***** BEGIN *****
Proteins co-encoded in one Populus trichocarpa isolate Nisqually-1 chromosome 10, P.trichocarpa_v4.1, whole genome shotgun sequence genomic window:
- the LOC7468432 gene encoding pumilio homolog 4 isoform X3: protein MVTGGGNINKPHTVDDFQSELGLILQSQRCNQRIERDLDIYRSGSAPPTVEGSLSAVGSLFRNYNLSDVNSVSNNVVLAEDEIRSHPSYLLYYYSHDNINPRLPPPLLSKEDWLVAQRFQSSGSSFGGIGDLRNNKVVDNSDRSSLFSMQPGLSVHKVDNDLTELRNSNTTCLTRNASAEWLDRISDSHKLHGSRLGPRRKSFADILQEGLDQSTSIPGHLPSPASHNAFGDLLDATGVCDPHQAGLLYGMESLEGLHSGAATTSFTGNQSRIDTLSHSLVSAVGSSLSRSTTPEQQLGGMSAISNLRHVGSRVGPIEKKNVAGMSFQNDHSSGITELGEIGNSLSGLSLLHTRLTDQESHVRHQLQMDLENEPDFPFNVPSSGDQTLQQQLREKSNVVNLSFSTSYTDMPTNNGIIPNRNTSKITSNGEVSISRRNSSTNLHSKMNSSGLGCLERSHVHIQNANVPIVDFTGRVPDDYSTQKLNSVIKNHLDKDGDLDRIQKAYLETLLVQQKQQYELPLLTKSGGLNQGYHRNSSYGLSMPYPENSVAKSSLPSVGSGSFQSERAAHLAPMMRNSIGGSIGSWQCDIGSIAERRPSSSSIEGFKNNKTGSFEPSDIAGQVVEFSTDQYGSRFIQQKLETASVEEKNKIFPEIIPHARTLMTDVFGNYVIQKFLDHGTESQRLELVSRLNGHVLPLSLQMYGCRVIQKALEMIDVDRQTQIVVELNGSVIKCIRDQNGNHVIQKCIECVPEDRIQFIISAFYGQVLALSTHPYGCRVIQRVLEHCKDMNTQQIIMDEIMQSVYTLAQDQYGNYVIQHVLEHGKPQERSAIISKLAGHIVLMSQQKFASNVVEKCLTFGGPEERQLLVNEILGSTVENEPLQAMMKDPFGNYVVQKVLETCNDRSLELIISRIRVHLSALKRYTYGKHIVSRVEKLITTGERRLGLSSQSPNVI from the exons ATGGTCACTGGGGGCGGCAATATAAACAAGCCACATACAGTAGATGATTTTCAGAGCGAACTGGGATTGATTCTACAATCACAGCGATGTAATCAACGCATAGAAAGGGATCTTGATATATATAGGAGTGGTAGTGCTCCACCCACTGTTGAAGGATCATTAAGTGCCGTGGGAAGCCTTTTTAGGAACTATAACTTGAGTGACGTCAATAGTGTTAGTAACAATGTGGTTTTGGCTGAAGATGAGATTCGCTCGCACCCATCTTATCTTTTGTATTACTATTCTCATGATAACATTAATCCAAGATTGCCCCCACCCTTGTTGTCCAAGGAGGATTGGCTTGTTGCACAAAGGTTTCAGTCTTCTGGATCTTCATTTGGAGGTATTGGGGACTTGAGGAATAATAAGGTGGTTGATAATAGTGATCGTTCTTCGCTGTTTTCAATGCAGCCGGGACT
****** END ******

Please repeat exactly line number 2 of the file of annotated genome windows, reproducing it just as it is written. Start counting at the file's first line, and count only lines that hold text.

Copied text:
- the LOC7468432 gene encoding pumilio homolog 4 isoform X3: protein MVTGGGNINKPHTVDDFQSELGLILQSQRCNQRIERDLDIYRSGSAPPTVEGSLSAVGSLFRNYNLSDVNSVSNNVVLAEDEIRSHPSYLLYYYSHDNINPRLPPPLLSKEDWLVAQRFQSSGSSFGGIGDLRNNKVVDNSDRSSLFSMQPGLSVHKVDNDLTELRNSNTTCLTRNASAEWLDRISDSHKLHGSRLGPRRKSFADILQEGLDQSTSIPGHLPSPASHNAFGDLLDATGVCDPHQAGLLYGMESLEGLHSGAATTSFTGNQSRIDTLSHSLVSAVGSSLSRSTTPEQQLGGMSAISNLRHVGSRVGPIEKKNVAGMSFQNDHSSGITELGEIGNSLSGLSLLHTRLTDQESHVRHQLQMDLENEPDFPFNVPSSGDQTLQQQLREKSNVVNLSFSTSYTDMPTNNGIIPNRNTSKITSNGEVSISRRNSSTNLHSKMNSSGLGCLERSHVHIQNANVPIVDFTGRVPDDYSTQKLNSVIKNHLDKDGDLDRIQKAYLETLLVQQKQQYELPLLTKSGGLNQGYHRNSSYGLSMPYPENSVAKSSLPSVGSGSFQSERAAHLAPMMRNSIGGSIGSWQCDIGSIAERRPSSSSIEGFKNNKTGSFEPSDIAGQVVEFSTDQYGSRFIQQKLETASVEEKNKIFPEIIPHARTLMTDVFGNYVIQKFLDHGTESQRLELVSRLNGHVLPLSLQMYGCRVIQKALEMIDVDRQTQIVVELNGSVIKCIRDQNGNHVIQKCIECVPEDRIQFIISAFYGQVLALSTHPYGCRVIQRVLEHCKDMNTQQIIMDEIMQSVYTLAQDQYGNYVIQHVLEHGKPQERSAIISKLAGHIVLMSQQKFASNVVEKCLTFGGPEERQLLVNEILGSTVENEPLQAMMKDPFGNYVVQKVLETCNDRSLELIISRIRVHLSALKRYTYGKHIVSRVEKLITTGERRLGLSSQSPNVI from the exons ATGGTCACTGGGGGCGGCAATATAAACAAGCCACATACAGTAGATGATTTTCAGAGCGAACTGGGATTGATTCTACAATCACAGCGATGTAATCAACGCATAGAAAGGGATCTTGATATATATAGGAGTGGTAGTGCTCCACCCACTGTTGAAGGATCATTAAGTGCCGTGGGAAGCCTTTTTAGGAACTATAACTTGAGTGACGTCAATAGTGTTAGTAACAATGTGGTTTTGGCTGAAGATGAGATTCGCTCGCACCCATCTTATCTTTTGTATTACTATTCTCATGATAACATTAATCCAAGATTGCCCCCACCCTTGTTGTCCAAGGAGGATTGGCTTGTTGCACAAAGGTTTCAGTCTTCTGGATCTTCATTTGGAGGTATTGGGGACTTGAGGAATAATAAGGTGGTTGATAATAGTGATCGTTCTTCGCTGTTTTCAATGCAGCCGGGACT